Cordish Companies Seek Philadelphia Casino Project Control, Plan Parx Buyout
Posted on: November 23, 2018, 07:00h.
Last updated on: November 22, 2018, 03:52h.
The long-delayed Philadelphia casino set for the city’s stadium district has been in a state of flux for months, but it now appears the project is moving forward.
The Cordish Companies, a Maryland-based real estate developer that owns and operates the Live! Hotel and Casino, is hoping to buy out its former partner in the Philly project and assume full control.
Stadium Casino LLC is a joint venture between Cordish and the owner of the Parx Casino. In filings made with the Pennsylvania Gaming Control Board (PGCB) this week, Cordish asks the state agency to approve a “corporate restructuring” and allow it to buy out Greenwood Racing, the parent company to Parx.
Terms of the deal between the privately held companies were not revealed, but it’s presumably a buyout that ranges into the tens of millions of dollars.
The relationship between Cordish and Greenwood was rocky from the start. The two struggled to finalize their vision for the casino located adjacent to the city’s four major professional sports teams – Eagles, Phillies, 76ers, and Flyers – as well as Cordish’s Xfinity Live! entertainment complex.
They decided on a $600 million development that would offer 2,000 slots, 125 table games, and 240-room hotel.
Stadium Casino LLC paid the PGCB $50 million upfront for its license, plus a $24.5 million add-on for table games. The entity later ponied up a $40.1 million winning bid for a satellite casino. The entity chose Westmoreland in Western Pennsylvania for the site of the mini casino that will be permitted to house up to 750 slots and 30 tables.
All in, Stadium Casino has handed over more than $114 million to the state in license fees.
We at Cordish are excited to now immediately get to work on constructing and opening two first-class casinos for Pennsylvania, which will create thousands of new, quality jobs for local residents, and hundreds of millions of dollars in new taxes for the commonwealth,” Cordish executive Joe Weinberg said in a statement.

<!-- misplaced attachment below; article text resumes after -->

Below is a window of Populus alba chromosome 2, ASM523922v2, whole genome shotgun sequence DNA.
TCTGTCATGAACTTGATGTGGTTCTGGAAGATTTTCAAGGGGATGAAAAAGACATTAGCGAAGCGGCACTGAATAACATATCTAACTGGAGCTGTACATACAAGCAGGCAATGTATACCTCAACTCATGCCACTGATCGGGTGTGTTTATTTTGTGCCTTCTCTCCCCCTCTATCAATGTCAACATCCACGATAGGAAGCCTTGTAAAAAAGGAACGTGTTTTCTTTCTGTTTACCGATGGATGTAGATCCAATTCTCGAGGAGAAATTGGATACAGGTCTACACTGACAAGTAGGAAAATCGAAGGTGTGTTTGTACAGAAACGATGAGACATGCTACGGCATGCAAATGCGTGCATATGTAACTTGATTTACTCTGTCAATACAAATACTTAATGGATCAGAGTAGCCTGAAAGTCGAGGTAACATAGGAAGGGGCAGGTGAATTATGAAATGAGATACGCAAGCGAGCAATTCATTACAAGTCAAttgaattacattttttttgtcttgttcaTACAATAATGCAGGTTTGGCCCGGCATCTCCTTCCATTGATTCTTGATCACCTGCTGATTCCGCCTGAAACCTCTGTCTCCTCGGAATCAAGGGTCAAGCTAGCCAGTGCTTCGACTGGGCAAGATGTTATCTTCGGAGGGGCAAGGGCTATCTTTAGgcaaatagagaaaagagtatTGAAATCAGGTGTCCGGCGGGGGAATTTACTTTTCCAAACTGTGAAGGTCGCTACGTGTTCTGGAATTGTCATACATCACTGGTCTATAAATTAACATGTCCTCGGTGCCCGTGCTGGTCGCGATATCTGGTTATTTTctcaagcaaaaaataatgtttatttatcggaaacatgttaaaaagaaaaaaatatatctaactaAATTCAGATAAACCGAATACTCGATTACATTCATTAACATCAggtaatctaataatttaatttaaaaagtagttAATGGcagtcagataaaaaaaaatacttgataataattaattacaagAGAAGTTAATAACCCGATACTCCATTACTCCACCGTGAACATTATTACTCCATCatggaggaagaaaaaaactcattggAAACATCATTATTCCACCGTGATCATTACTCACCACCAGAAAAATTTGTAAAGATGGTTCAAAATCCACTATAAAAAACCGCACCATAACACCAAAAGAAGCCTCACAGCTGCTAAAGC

Along with the licenses, Stadium Casino bought a former Holiday Inn where it plans to build its casino and hotel. The purchase price was not disclosed.
Rumors began circulating last month that the Philadelphia stadium casino was off.
“Sources are telling us that the Philly Live! casino project is dead in the water,” Global Gaming Business insider Roger Gros said. “The two owners, Cordish and Parx, will ask permission from the PA gaming board to sell the license. No confirmation yet, but very reliable source.”
If the rumors were true, it appears Cordish had a change of heart and will now proceed with the two Pennsylvania casinos.
No state has recently liberalized its gaming laws more than Pennsylvania. The massive expansion passed last fall called for as many as 10 satellite casinos (only five successful bids occurred), online gambling, daily fantasy sports, slot machines in truck stops, airport gaming lounges, and sports betting.
Sports betting is now up and running, with Penn National’s Hollywood Casino taking the first wager last week. While sports gambling is expected to grow gaming revenues for casinos in states where it’s becoming legal in wake of the US Supreme Court’s May decision, Pennsylvania’s effective tax of 36 percent has been criticized as excessive.
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